Bank Watch

Bank of America to employees: Brexit impact will take months to unfold

Bank of America say Friday it expects to get a clearer understanding in the coming months of what the U.K.’s vote to exit the European Union will mean for the company and its large presence in Britain. For banks, revenues could be impacted if demand for lending from businesses falls because of uncertainty created by Brexit fallout.
Bank of America say Friday it expects to get a clearer understanding in the coming months of what the U.K.’s vote to exit the European Union will mean for the company and its large presence in Britain. For banks, revenues could be impacted if demand for lending from businesses falls because of uncertainty created by Brexit fallout. AP

Bank of America says it expects to get a clearer understanding in the coming months of what the U.K.’s vote to exit the European Union will mean for the company and its large presence in Britain.

The Charlotte-based company made the comments in an internal memo to employees Friday morning.

“As you are aware, the UK has voted to leave the European Union,” Alex Wilmot-Sitwell, head of Bank of America Merrill Lynch’s European arm, says in the memo. Bank of America Merrill Lynch is the name for the bank’s business that includes corporate and investment banking.

“In the coming months, we will get a much clearer understanding of what the implications of this might be for our business, as well as the decisions that we will need to make before the change in membership becomes effective,” he said.

Britain is home to one of Bank of America’s four principal offices, according to a securities filing in February. Bank of America has a Merrill Lynch Financial Center comprising 565,931 square feet it leases across a four-building campus.

Bank of America’s three other principal offices are in Charlotte, New York and Hong Kong.

A Bank of America spokeswoman declined to disclose the company’s headcount in Britain, saying the bank does not typically break out the figure. Worldwide, Bank of America employed 213,000 people as of the end of the third quarter, including about 15,000 in Charlotte.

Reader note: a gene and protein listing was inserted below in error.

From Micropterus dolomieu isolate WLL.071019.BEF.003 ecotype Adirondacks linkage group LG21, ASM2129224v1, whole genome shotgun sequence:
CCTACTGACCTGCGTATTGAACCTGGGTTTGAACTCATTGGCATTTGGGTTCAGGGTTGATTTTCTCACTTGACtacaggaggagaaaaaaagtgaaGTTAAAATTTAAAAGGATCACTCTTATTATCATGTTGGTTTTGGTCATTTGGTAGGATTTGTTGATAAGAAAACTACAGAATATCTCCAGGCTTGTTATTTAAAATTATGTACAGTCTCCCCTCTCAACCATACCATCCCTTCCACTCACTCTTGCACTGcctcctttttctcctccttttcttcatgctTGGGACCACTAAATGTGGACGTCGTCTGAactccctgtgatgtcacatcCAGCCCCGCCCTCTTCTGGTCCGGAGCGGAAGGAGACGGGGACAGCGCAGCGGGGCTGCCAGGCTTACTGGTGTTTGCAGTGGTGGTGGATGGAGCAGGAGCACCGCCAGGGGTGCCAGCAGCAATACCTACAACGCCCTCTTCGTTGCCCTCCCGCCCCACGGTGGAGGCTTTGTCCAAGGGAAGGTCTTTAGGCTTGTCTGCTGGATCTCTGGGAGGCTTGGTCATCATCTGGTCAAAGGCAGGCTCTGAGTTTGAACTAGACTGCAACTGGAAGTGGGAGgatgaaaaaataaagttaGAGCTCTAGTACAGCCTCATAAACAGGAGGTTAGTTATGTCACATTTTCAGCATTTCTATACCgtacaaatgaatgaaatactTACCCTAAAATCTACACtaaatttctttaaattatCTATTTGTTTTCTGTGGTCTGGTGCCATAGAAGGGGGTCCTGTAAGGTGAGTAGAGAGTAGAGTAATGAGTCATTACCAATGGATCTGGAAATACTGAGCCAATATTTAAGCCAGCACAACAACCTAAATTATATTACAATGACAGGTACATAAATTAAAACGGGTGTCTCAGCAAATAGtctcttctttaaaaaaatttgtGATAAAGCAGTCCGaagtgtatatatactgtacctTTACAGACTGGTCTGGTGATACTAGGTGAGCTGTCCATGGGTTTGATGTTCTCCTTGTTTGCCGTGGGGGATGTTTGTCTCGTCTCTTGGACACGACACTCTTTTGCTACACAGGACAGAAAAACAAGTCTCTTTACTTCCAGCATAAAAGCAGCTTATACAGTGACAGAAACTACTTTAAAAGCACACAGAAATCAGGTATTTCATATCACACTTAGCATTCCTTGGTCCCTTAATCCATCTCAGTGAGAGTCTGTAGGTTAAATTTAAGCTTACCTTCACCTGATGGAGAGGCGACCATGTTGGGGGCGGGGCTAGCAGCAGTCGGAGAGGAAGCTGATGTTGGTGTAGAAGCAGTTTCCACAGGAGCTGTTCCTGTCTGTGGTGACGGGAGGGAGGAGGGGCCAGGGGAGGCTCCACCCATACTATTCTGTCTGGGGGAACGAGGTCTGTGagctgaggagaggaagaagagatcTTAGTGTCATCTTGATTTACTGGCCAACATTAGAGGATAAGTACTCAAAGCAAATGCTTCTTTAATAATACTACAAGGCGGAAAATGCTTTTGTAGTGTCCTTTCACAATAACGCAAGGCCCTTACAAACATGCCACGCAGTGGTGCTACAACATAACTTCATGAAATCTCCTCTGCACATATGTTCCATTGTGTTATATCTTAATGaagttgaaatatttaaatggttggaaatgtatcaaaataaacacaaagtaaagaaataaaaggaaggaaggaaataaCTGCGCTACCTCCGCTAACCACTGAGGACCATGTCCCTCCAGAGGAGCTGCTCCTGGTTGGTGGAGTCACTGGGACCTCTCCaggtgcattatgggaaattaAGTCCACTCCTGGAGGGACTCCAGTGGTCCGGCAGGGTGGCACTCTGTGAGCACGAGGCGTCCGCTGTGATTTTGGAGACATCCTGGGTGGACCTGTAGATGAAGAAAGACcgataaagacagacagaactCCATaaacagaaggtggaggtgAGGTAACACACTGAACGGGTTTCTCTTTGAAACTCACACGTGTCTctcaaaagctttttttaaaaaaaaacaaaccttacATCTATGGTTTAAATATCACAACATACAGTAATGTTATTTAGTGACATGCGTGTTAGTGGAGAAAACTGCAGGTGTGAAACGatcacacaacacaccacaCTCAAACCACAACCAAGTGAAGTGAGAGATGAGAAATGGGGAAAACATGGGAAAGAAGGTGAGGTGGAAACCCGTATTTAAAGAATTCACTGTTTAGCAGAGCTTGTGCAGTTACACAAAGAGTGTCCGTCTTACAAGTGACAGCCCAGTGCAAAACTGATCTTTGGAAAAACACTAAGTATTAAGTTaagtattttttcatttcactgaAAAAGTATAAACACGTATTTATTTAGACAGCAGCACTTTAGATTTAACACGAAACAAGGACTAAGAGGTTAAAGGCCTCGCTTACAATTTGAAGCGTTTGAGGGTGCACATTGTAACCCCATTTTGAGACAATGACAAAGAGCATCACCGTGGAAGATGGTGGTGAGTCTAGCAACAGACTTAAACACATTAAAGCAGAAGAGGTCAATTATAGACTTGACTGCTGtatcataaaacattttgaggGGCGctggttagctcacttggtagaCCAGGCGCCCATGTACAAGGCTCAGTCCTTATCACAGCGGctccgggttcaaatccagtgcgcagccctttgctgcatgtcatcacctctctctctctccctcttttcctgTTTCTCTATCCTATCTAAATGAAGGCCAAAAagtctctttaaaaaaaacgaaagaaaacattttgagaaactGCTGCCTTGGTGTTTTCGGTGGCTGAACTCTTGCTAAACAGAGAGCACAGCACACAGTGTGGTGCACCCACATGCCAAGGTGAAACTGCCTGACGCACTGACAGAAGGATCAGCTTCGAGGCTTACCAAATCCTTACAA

This week’s vote to leave the EU is creating large uncertainty about the implications for companies and economies in the U.S. and elsewhere. Among other things, the move could push up the value of the dollar, lowering demand for American exports.

For banks, revenues could suffer if demand for lending from businesses falls because of uncertainty created by Brexit fallout.

In the memo, Wilmot-Sitwell seeks to reassure Merrill’s employees.

“It is to our advantage that we work in an organization that has a long track record of thriving on change – be it regulatory, market or strategic,” he said.

The memo says Merrill’s immediate focus “must not be on ourselves but on ensuring that we are squarely behind our clients during these unprecedented times.”

“Across each of our areas of business, we have many clients who will be reflecting on the changes that they will need to make in the light of the UK’s decision. We must make sure that we are a vital contributor to that strategic dialogue and the first port of call when they are ready to transact their business,” the memo says.

Deon Roberts: 704-358-5248, @DeonERoberts

  Comments